YES! I, too, would like to have my dissertation finished now already. I know Matthijs would, too.

Do I worry about whether I'll finish? Not so much. Do I wonder about how I'll finish? More so. Most of the time the biggest challenge hasn't been in writing the dissertation but in figuring out what's preventing me from writing. Unfortunately, there's very little advice - even from those closest to me and my dissertation - that can help resolve that challenge, at least partly because I recognize that the reasons for not writing keep shifting.

19 February 2016

Practice what you teach

As part of my job I read a number of columnists from Inside Higher Ed. A recent article, "Am I a Bad Feminist Mom?" by Laura Tropp, struck me on account of its honesty in acknowledging how our ideals do not always translate into reality.

She starts by stating she believed she "would be the best feminist mom," as she is "an academic who studies feminism, motherhood, and families. [She] knows about the glass ceiling, the maternal wall, and the second shift. [She's] read the studies on girls and self-esteem." And yet, she acknowledges, "The other day, I called my daughter “bossy” and my husband reminded me that, according to Sheryl Sandberg, people shouldn’t use that word around girls anymore. It might teach them to be less assertive later in life."

She concludes by noting how hard it is to practice what she teaches:
"I can’t help but feel that I’m a better feminist teacher than I am a feminist mother. It’s must easier to avoid hypocrisy as a teacher than as a mom. I can talk about beauty myths without revealing whether or not I choose to adhere to them. I can discuss the burden of the second shift without students witnessing my own struggles with it." - Laura Tropp
Whatever our area of expertise, I think her words apply to all of us who teach or lead. It is one thing to teach what is good and another thing to actually practice that.

13 February 2016

Lent, in others' words

I have always appreciated the season of Lent, as the church services (songs and liturgy) fits better with the messiness of faith as I have experienced it. I bumped into several folks who have captured well the goodness and messiness related to Lent and faith, so I'm including those here.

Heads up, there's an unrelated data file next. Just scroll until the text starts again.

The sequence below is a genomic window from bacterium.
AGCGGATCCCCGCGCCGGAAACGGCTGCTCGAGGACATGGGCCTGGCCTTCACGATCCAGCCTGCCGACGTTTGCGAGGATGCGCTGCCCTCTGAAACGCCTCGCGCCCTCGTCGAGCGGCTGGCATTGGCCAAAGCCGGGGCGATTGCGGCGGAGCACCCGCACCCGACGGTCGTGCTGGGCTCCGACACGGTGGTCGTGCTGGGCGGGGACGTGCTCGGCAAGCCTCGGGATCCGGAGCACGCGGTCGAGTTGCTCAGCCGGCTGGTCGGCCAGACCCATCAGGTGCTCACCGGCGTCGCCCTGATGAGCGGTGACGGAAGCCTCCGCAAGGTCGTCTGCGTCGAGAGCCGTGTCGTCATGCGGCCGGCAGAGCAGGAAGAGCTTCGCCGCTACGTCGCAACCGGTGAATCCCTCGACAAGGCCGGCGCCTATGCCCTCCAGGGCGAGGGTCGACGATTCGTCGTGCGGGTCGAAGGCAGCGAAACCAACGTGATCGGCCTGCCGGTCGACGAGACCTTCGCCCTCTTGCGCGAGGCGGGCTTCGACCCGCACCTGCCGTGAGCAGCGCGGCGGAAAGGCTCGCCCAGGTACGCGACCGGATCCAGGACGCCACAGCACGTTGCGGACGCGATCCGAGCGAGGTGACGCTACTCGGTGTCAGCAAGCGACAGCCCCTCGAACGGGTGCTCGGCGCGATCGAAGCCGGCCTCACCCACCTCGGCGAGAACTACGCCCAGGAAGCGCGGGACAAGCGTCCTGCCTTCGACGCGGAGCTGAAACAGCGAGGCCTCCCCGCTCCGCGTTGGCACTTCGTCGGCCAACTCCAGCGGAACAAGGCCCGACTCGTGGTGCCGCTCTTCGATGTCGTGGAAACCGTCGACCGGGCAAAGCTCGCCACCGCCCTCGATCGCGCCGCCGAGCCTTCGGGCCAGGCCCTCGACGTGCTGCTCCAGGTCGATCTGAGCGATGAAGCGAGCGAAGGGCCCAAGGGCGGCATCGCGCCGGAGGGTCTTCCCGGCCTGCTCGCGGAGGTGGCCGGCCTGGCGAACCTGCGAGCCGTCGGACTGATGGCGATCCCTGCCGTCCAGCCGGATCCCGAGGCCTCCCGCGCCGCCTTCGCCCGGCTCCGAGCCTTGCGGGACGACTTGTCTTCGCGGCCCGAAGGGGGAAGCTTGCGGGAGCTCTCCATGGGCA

writes about "Why Lent is Good for Bad Christians:"
"When we are desperate to be healthy and whole, yet know we don’t have the discipline to make it happen, sometimes we have to sign up for boot camp, for an intensive and structured routine that turns our good intentions into concrete action. Welcome to Lent."
"A way that we err in how we approach Lent: We confuse our metaphors and treat these 40 days like an actual physical boot camp, when in fact spiritual fitness is the whole point. We turn the church calendar into a liturgical Fitbit, a tool we can incorporate into our lives to help us realize our weight-loss, strength, or technology-use goals. . . It should be clear at this point that I think physical fitness is good, and that setting goals to achieve said fitness is important. I have personally abstained from alcohol during Lent for the past three years, and during that time I feel better and probably lose a bit of weight. But I abstain from alcohol because it’s part of church tradition, not because I lose weight. It should be clear that the point of Lent is not to get six-pack abs." Read the full article.

James K.A. Smith writes about An American Lent, lamenting how even giving up something at Lent is primarily about my individual (expression of) faith:
"In a more robustly communal practice of the faith, my self-denial is not up to me. The practices of fasting and feasting are not a matter of choice: they are part of the spiritual architecture of the church. It's not so much that I choose to abstain from meat; meat is not going to be served. There are communal commitments embedded in an environment that takes the emphasis off of my choice and will power and instead throws me into the formative power of the practice.  My participation in the formative disciplines of Lent isn't another chance for me to show something to God (or others).  It is an invitation to have my hungers retrained." Read the full post to see how this is typical for American Christianity.

Lastly, if you are still confused about what Lent (or Ash Wednesday) is, how Catholics celebrate it, and/or just simply like Lego, there's a one-minute video on youtube about Lent (using Lego)!

12 February 2016

Mixed Feelings about Paul and his writings

I briefly mentioned to someone that our study of Colossians at Campus Edge has made me appreciate the words of Paul much more. She was surprised that I'd had mixed feelings about him. I mentioned to her that many females do not appreciate Paul because of how he talks about women. Yet, that's not my issue with Paul: It's more that his descriptions of how people ought to live come across as arrogant and lacking any nuance.